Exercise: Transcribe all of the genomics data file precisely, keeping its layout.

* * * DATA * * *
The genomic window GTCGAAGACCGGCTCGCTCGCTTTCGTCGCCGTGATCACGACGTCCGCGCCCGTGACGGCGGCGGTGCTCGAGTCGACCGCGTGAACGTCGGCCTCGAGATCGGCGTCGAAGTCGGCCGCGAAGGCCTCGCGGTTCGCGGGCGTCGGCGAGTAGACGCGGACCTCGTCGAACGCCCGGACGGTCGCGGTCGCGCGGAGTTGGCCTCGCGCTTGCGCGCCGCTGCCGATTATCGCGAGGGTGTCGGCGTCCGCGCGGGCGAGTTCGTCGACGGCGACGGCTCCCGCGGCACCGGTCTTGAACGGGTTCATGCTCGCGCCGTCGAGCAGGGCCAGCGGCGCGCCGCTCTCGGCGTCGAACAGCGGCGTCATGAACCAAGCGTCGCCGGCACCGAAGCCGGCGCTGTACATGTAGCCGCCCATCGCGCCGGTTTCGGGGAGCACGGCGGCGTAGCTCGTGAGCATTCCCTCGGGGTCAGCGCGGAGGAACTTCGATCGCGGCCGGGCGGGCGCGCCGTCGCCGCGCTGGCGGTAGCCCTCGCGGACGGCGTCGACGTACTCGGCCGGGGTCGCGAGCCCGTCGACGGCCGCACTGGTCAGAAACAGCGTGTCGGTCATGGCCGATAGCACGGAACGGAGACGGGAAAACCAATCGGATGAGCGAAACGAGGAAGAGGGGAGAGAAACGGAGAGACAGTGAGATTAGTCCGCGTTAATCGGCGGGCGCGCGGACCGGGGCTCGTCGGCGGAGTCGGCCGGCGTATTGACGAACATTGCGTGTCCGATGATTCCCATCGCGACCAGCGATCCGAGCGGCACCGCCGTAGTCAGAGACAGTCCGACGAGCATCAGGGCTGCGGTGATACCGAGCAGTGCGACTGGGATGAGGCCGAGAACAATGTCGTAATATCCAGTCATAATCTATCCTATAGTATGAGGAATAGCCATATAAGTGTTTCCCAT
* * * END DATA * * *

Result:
The genomic window GTCGAAGACCGGCTCGCTCGCTTTCGTCGCCGTGATCACGACGTCCGCGCCCGTGACGGCGGCGGTGCTCGAGTCGACCGCGTGAACGTCGGCCTCGAGATCGGCGTCGAAGTCGGCCGCGAAGGCCTCGCGGTTCGCGGGCGTCGGCGAGTAGACGCGGACCTCGTCGAACGCCCGGACGGTCGCGGTCGCGCGGAGTTGGCCTCGCGCTTGCGCGCCGCTGCCGATTATCGCGAGGGTGTCGGCGTCCGCGCGGGCGAGTTCGTCGACGGCGACGGCTCCCGCGGCACCGGTCTTGAACGGGTTCATGCTCGCGCCGTCGAGCAGGGCCAGCGGCGCGCCGCTCTCGGCGTCGAACAGCGGCGTCATGAACCAAGCGTCGCCGGCACCGAAGCCGGCGCTGTACATGTAGCCGCCCATCGCGCCGGTTTCGGGGAGCACGGCGGCGTAGCTCGTGAGCATTCCCTCGGGGTCAGCGCGGAGGAACTTCGATCGCGGCCGGGCGGGCGCGCCGTCGCCGCGCTGGCGGTAGCCCTCGCGGACGGCGTCGACGTACTCGGCCGGGGTCGCGAGCCCGTCGACGGCCGCACTGGTCAGAAACAGCGTGTCGGTCATGGCCGATAGCACGGAACGGAGACGGGAAAACCAATCGGATGAGCGAAACGAGGAAGAGGGGAGAGAAACGGAGAGACAGTGAGATTAGTCCGCGTTAATCGGCGGGCGCGCGGACCGGGGCTCGTCGGCGGAGTCGGCCGGCGTATTGACGAACATTGCGTGTCCGATGATTCCCATCGCGACCAGCGATCCGAGCGGCACCGCCGTAGTCAGAGACAGTCCGACGAGCATCAGGGCTGCGGTGATACCGAGCAGTGCGACTGGGATGAGGCCGAGAACAATGTCGTAATATCCAGTCATAATCTATCCTATAGTATGAGGAATAGCCATATAAGTGTTTCCCAT